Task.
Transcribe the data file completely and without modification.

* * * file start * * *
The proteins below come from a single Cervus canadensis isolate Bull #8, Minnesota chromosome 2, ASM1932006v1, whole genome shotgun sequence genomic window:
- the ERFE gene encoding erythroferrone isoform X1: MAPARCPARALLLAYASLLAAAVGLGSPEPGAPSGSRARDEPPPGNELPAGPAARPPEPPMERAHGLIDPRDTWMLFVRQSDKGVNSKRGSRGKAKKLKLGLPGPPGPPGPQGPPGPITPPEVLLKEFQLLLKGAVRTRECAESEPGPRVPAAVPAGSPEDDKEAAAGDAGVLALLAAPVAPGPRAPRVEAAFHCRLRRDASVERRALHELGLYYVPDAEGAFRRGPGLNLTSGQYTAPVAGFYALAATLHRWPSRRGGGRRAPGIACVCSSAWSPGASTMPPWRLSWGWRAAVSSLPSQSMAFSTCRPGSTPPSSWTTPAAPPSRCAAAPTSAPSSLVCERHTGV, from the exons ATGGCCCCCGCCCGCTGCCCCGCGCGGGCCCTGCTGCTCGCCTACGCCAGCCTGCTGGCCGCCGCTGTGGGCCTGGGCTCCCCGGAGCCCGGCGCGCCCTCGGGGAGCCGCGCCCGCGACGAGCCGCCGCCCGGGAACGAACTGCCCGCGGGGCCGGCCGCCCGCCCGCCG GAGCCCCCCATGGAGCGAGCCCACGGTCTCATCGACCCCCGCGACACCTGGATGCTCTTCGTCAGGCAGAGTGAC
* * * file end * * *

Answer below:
The proteins below come from a single Cervus canadensis isolate Bull #8, Minnesota chromosome 2, ASM1932006v1, whole genome shotgun sequence genomic window:
- the ERFE gene encoding erythroferrone isoform X1: MAPARCPARALLLAYASLLAAAVGLGSPEPGAPSGSRARDEPPPGNELPAGPAARPPEPPMERAHGLIDPRDTWMLFVRQSDKGVNSKRGSRGKAKKLKLGLPGPPGPPGPQGPPGPITPPEVLLKEFQLLLKGAVRTRECAESEPGPRVPAAVPAGSPEDDKEAAAGDAGVLALLAAPVAPGPRAPRVEAAFHCRLRRDASVERRALHELGLYYVPDAEGAFRRGPGLNLTSGQYTAPVAGFYALAATLHRWPSRRGGGRRAPGIACVCSSAWSPGASTMPPWRLSWGWRAAVSSLPSQSMAFSTCRPGSTPPSSWTTPAAPPSRCAAAPTSAPSSLVCERHTGV, from the exons ATGGCCCCCGCCCGCTGCCCCGCGCGGGCCCTGCTGCTCGCCTACGCCAGCCTGCTGGCCGCCGCTGTGGGCCTGGGCTCCCCGGAGCCCGGCGCGCCCTCGGGGAGCCGCGCCCGCGACGAGCCGCCGCCCGGGAACGAACTGCCCGCGGGGCCGGCCGCCCGCCCGCCG GAGCCCCCCATGGAGCGAGCCCACGGTCTCATCGACCCCCGCGACACCTGGATGCTCTTCGTCAGGCAGAGTGAC